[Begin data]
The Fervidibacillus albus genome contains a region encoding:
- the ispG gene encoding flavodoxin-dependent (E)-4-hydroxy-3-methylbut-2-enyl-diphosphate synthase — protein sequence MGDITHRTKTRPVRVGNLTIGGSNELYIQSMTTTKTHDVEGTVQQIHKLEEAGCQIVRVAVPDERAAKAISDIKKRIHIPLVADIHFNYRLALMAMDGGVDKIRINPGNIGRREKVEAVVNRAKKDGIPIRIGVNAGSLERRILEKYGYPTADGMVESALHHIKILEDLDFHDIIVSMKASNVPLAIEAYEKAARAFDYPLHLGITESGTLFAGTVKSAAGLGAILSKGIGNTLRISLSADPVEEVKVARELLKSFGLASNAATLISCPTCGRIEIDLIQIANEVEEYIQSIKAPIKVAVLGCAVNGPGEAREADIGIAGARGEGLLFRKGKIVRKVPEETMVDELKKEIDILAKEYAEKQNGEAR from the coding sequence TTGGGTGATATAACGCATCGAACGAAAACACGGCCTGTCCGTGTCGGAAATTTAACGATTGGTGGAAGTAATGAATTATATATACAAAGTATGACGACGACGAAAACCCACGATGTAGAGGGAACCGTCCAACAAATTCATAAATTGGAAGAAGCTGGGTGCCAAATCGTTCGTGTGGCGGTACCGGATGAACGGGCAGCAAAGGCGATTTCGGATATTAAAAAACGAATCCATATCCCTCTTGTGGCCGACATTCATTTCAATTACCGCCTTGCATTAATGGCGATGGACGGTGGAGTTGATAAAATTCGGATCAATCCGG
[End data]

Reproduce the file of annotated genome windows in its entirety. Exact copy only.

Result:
The Fervidibacillus albus genome contains a region encoding:
- the ispG gene encoding flavodoxin-dependent (E)-4-hydroxy-3-methylbut-2-enyl-diphosphate synthase — protein sequence MGDITHRTKTRPVRVGNLTIGGSNELYIQSMTTTKTHDVEGTVQQIHKLEEAGCQIVRVAVPDERAAKAISDIKKRIHIPLVADIHFNYRLALMAMDGGVDKIRINPGNIGRREKVEAVVNRAKKDGIPIRIGVNAGSLERRILEKYGYPTADGMVESALHHIKILEDLDFHDIIVSMKASNVPLAIEAYEKAARAFDYPLHLGITESGTLFAGTVKSAAGLGAILSKGIGNTLRISLSADPVEEVKVARELLKSFGLASNAATLISCPTCGRIEIDLIQIANEVEEYIQSIKAPIKVAVLGCAVNGPGEAREADIGIAGARGEGLLFRKGKIVRKVPEETMVDELKKEIDILAKEYAEKQNGEAR from the coding sequence TTGGGTGATATAACGCATCGAACGAAAACACGGCCTGTCCGTGTCGGAAATTTAACGATTGGTGGAAGTAATGAATTATATATACAAAGTATGACGACGACGAAAACCCACGATGTAGAGGGAACCGTCCAACAAATTCATAAATTGGAAGAAGCTGGGTGCCAAATCGTTCGTGTGGCGGTACCGGATGAACGGGCAGCAAAGGCGATTTCGGATATTAAAAAACGAATCCATATCCCTCTTGTGGCCGACATTCATTTCAATTACCGCCTTGCATTAATGGCGATGGACGGTGGAGTTGATAAAATTCGGATCAATCCGG